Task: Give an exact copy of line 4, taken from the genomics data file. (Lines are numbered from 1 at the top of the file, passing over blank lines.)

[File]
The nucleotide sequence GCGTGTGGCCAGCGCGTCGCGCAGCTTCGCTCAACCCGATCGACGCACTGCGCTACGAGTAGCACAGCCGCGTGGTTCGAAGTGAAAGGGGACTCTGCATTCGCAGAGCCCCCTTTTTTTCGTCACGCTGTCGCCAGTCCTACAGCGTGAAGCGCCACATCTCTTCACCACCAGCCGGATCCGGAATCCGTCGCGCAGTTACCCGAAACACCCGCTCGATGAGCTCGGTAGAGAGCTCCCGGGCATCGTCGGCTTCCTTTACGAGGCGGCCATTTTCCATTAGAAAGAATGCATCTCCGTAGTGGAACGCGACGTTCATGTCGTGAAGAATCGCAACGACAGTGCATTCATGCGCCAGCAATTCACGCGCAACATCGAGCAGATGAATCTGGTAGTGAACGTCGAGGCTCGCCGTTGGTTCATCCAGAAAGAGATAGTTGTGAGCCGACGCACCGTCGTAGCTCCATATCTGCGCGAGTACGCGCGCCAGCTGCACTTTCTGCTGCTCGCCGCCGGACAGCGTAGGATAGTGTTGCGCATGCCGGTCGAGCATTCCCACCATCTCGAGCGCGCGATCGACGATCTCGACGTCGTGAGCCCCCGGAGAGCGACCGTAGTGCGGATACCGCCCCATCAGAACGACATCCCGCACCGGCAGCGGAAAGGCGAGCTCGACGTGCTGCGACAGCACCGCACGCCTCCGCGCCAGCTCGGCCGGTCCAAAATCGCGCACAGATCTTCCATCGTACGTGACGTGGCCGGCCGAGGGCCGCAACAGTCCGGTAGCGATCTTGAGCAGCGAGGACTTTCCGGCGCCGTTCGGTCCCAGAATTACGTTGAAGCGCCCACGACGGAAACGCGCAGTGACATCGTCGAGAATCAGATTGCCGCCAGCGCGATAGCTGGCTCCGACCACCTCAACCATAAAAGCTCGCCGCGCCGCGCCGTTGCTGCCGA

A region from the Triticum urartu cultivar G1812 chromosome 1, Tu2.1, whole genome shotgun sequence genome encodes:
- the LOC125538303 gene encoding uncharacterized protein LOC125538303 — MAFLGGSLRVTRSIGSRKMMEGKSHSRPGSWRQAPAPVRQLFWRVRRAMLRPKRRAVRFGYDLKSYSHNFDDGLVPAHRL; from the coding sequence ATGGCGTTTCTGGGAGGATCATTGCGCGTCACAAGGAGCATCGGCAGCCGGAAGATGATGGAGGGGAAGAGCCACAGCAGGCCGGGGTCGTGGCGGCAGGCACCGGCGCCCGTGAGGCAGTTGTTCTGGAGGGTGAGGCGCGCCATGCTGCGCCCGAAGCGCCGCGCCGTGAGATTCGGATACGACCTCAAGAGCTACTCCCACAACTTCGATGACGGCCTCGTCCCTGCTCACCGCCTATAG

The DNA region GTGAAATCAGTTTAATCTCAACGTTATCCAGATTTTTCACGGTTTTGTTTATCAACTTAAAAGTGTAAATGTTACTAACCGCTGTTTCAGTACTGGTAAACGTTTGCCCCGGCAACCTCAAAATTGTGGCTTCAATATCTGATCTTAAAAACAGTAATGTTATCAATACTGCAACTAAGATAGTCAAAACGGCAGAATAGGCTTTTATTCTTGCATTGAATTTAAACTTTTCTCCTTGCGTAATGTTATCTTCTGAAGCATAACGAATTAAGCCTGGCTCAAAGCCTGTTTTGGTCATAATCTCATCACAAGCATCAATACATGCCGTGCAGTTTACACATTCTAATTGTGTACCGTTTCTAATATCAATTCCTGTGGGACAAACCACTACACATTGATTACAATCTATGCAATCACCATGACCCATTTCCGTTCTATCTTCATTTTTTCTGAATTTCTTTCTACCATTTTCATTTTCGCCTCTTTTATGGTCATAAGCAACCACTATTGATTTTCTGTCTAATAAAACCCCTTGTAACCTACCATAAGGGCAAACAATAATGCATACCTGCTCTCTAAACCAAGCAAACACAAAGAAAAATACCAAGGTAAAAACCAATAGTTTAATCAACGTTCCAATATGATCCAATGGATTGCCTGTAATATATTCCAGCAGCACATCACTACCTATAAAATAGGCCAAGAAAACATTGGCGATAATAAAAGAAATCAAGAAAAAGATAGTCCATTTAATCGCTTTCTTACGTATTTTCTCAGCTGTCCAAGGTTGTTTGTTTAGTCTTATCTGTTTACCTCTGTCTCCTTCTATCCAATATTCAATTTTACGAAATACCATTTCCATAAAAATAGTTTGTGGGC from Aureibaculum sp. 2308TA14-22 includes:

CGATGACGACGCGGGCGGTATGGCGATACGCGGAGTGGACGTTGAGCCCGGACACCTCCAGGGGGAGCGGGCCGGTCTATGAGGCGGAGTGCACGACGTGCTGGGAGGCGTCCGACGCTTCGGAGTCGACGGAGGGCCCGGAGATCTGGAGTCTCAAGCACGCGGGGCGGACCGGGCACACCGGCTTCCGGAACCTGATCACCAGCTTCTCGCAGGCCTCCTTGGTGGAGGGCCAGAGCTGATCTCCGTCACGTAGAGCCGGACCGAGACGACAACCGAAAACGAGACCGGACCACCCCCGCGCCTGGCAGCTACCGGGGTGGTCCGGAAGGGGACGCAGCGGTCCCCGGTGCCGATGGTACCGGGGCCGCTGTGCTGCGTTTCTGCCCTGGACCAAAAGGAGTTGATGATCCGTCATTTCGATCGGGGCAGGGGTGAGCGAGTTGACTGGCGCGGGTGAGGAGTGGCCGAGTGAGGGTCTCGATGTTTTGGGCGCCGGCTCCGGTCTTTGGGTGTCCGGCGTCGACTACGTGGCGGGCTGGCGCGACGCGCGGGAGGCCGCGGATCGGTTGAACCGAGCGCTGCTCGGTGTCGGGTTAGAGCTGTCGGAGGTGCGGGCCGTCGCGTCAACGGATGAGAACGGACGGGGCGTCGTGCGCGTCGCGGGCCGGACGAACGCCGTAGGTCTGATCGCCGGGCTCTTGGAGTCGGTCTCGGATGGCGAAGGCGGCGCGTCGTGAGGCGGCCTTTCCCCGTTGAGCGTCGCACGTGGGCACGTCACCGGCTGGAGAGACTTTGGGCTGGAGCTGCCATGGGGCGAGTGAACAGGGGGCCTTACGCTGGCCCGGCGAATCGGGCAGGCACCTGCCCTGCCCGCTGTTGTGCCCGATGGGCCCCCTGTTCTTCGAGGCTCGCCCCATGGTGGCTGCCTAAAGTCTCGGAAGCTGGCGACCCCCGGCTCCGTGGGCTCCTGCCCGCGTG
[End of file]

The DNA region GTGAAATCAGTTTAATCTCAACGTTATCCAGATTTTTCACGGTTTTGTTTATCAACTTAAAAGTGTAAATGTTACTAACCGCTGTTTCAGTACTGGTAAACGTTTGCCCCGGCAACCTCAAAATTGTGGCTTCAATATCTGATCTTAAAAACAGTAATGTTATCAATACTGCAACTAAGATAGTCAAAACGGCAGAATAGGCTTTTATTCTTGCATTGAATTTAAACTTTTCTCCTTGCGTAATGTTATCTTCTGAAGCATAACGAATTAAGCCTGGCTCAAAGCCTGTTTTGGTCATAATCTCATCACAAGCATCAATACATGCCGTGCAGTTTACACATTCTAATTGTGTACCGTTTCTAATATCAATTCCTGTGGGACAAACCACTACACATTGATTACAATCTATGCAATCACCATGACCCATTTCCGTTCTATCTTCATTTTTTCTGAATTTCTTTCTACCATTTTCATTTTCGCCTCTTTTATGGTCATAAGCAACCACTATTGATTTTCTGTCTAATAAAACCCCTTGTAACCTACCATAAGGGCAAACAATAATGCATACCTGCTCTCTAAACCAAGCAAACACAAAGAAAAATACCAAGGTAAAAACCAATAGTTTAATCAACGTTCCAATATGATCCAATGGATTGCCTGTAATATATTCCAGCAGCACATCACTACCTATAAAATAGGCCAAGAAAACATTGGCGATAATAAAAGAAATCAAGAAAAAGATAGTCCATTTAATCGCTTTCTTACGTATTTTCTCAGCTGTCCAAGGTTGTTTGTTTAGTCTTATCTGTTTACCTCTGTCTCCTTCTATCCAATATTCAATTTTACGAAATACCATTTCCATAAAAATAGTTTGTGGGC from Aureibaculum sp. 2308TA14-22 includes: